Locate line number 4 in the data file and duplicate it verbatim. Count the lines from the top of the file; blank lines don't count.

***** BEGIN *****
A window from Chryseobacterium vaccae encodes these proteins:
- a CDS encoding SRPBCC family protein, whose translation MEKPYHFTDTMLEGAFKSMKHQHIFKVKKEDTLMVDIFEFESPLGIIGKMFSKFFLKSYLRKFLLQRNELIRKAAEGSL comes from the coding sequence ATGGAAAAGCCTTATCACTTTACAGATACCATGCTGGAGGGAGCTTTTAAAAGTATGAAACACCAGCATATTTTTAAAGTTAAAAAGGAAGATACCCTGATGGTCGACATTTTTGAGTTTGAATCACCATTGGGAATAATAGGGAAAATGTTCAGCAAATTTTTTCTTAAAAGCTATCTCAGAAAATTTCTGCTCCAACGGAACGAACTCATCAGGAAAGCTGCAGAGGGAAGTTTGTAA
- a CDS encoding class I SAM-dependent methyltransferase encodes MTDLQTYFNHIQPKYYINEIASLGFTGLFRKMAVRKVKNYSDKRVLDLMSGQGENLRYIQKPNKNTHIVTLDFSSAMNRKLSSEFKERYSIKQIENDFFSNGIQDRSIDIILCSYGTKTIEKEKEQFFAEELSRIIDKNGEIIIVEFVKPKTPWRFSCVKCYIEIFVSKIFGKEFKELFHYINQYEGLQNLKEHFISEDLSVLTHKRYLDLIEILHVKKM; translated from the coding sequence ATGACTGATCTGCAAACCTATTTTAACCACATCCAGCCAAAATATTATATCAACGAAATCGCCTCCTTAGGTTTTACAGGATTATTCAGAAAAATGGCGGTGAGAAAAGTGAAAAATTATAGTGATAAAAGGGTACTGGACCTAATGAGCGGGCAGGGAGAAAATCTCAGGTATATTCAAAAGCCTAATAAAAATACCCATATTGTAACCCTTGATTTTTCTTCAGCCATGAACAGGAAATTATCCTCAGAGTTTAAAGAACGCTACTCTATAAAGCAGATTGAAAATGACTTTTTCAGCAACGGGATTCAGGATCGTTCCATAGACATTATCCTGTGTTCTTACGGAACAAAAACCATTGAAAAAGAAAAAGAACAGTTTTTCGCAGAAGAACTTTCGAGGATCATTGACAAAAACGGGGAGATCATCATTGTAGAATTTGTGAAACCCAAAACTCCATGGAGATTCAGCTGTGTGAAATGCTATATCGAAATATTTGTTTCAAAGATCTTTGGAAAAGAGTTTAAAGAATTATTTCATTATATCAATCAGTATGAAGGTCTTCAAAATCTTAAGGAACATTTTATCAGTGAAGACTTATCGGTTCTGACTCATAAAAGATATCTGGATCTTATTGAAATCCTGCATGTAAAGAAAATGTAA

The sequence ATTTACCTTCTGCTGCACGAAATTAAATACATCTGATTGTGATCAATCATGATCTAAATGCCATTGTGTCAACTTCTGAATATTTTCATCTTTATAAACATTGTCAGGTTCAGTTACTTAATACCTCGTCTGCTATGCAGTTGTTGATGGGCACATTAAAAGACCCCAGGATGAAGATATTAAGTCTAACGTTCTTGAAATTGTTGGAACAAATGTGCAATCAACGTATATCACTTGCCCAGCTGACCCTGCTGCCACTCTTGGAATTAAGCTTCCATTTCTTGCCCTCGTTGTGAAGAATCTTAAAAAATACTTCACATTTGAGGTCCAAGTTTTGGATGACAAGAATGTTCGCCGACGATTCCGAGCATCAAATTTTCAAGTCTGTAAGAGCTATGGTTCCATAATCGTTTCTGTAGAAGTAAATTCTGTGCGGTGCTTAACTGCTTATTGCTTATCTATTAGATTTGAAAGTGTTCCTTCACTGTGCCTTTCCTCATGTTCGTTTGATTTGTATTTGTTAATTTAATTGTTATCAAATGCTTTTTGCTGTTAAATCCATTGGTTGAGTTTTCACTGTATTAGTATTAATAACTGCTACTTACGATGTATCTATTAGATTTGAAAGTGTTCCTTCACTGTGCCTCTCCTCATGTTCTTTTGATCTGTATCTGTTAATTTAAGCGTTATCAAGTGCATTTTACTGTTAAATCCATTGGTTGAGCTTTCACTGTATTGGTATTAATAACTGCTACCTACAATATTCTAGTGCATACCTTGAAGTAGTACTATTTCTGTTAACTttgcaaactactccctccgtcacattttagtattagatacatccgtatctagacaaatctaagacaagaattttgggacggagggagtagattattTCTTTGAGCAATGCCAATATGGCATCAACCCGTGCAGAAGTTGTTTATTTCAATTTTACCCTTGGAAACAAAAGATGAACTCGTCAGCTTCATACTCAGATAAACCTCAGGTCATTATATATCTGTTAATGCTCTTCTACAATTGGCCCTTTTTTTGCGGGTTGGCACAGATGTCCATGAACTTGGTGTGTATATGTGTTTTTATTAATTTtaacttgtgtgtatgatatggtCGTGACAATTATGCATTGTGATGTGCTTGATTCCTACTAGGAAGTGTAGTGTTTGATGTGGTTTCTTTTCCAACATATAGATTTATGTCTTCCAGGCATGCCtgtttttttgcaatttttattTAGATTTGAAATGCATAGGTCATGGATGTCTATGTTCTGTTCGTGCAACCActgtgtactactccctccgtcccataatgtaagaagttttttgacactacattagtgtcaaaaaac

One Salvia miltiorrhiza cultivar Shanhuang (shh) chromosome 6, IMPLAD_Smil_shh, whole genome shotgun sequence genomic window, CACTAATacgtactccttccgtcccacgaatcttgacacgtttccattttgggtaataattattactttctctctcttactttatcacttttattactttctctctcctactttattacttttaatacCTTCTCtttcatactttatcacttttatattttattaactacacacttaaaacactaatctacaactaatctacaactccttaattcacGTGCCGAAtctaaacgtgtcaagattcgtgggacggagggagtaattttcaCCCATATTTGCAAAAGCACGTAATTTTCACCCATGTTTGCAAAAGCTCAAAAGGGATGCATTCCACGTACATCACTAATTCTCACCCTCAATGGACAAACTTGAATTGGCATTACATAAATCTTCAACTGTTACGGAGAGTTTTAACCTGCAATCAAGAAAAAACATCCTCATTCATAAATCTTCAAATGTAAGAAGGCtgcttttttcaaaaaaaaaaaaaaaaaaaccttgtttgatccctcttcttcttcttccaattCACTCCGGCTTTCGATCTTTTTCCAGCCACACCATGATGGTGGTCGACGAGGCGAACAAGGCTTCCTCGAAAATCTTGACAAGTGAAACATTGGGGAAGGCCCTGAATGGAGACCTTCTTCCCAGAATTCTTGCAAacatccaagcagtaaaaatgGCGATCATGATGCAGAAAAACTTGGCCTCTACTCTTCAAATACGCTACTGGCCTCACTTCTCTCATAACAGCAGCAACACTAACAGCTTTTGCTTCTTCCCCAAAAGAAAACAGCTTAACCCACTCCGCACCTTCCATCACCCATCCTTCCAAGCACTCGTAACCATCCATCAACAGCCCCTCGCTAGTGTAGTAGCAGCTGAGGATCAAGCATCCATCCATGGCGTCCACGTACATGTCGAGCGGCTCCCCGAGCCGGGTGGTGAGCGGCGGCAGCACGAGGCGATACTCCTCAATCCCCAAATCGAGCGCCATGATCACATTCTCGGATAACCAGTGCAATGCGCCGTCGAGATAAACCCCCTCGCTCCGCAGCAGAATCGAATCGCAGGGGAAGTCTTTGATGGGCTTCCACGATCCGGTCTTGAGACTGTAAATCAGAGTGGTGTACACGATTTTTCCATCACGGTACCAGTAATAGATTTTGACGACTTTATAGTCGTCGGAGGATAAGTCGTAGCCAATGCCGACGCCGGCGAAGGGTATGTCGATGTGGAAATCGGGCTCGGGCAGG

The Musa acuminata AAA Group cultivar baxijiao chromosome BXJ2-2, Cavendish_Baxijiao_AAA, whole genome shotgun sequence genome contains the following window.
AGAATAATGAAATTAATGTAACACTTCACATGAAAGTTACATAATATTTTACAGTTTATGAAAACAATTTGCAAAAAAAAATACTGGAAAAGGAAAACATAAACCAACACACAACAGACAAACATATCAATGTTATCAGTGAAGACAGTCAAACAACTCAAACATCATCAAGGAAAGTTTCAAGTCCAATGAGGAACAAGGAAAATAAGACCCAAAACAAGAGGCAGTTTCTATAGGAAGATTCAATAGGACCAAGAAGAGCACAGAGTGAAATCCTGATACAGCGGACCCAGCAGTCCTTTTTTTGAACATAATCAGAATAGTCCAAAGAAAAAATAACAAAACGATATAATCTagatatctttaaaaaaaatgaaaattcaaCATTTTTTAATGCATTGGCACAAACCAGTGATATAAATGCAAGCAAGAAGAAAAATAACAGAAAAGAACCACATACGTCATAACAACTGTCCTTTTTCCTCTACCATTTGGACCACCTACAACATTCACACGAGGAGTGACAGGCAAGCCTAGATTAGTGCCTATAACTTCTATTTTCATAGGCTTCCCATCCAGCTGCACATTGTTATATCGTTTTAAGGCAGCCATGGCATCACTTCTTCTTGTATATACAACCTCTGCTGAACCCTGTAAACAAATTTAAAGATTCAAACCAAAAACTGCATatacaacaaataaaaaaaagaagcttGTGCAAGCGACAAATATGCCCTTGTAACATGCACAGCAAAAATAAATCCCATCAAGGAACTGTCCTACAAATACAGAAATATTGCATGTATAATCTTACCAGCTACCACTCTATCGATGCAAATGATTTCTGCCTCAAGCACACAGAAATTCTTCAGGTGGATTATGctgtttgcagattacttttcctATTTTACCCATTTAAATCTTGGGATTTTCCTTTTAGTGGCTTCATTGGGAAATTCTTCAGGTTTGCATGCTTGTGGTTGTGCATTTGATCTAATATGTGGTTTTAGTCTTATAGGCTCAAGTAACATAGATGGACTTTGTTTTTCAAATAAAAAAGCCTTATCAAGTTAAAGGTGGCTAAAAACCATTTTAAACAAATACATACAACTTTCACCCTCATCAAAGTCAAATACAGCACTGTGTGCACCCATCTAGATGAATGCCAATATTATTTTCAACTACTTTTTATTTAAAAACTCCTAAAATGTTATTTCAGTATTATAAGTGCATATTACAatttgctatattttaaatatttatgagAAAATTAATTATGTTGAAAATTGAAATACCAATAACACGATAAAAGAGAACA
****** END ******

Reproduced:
The sequence ATTTACCTTCTGCTGCACGAAATTAAATACATCTGATTGTGATCAATCATGATCTAAATGCCATTGTGTCAACTTCTGAATATTTTCATCTTTATAAACATTGTCAGGTTCAGTTACTTAATACCTCGTCTGCTATGCAGTTGTTGATGGGCACATTAAAAGACCCCAGGATGAAGATATTAAGTCTAACGTTCTTGAAATTGTTGGAACAAATGTGCAATCAACGTATATCACTTGCCCAGCTGACCCTGCTGCCACTCTTGGAATTAAGCTTCCATTTCTTGCCCTCGTTGTGAAGAATCTTAAAAAATACTTCACATTTGAGGTCCAAGTTTTGGATGACAAGAATGTTCGCCGACGATTCCGAGCATCAAATTTTCAAGTCTGTAAGAGCTATGGTTCCATAATCGTTTCTGTAGAAGTAAATTCTGTGCGGTGCTTAACTGCTTATTGCTTATCTATTAGATTTGAAAGTGTTCCTTCACTGTGCCTTTCCTCATGTTCGTTTGATTTGTATTTGTTAATTTAATTGTTATCAAATGCTTTTTGCTGTTAAATCCATTGGTTGAGTTTTCACTGTATTAGTATTAATAACTGCTACTTACGATGTATCTATTAGATTTGAAAGTGTTCCTTCACTGTGCCTCTCCTCATGTTCTTTTGATCTGTATCTGTTAATTTAAGCGTTATCAAGTGCATTTTACTGTTAAATCCATTGGTTGAGCTTTCACTGTATTGGTATTAATAACTGCTACCTACAATATTCTAGTGCATACCTTGAAGTAGTACTATTTCTGTTAACTttgcaaactactccctccgtcacattttagtattagatacatccgtatctagacaaatctaagacaagaattttgggacggagggagtagattattTCTTTGAGCAATGCCAATATGGCATCAACCCGTGCAGAAGTTGTTTATTTCAATTTTACCCTTGGAAACAAAAGATGAACTCGTCAGCTTCATACTCAGATAAACCTCAGGTCATTATATATCTGTTAATGCTCTTCTACAATTGGCCCTTTTTTTGCGGGTTGGCACAGATGTCCATGAACTTGGTGTGTATATGTGTTTTTATTAATTTtaacttgtgtgtatgatatggtCGTGACAATTATGCATTGTGATGTGCTTGATTCCTACTAGGAAGTGTAGTGTTTGATGTGGTTTCTTTTCCAACATATAGATTTATGTCTTCCAGGCATGCCtgtttttttgcaatttttattTAGATTTGAAATGCATAGGTCATGGATGTCTATGTTCTGTTCGTGCAACCActgtgtactactccctccgtcccataatgtaagaagttttttgacactacattagtgtcaaaaaac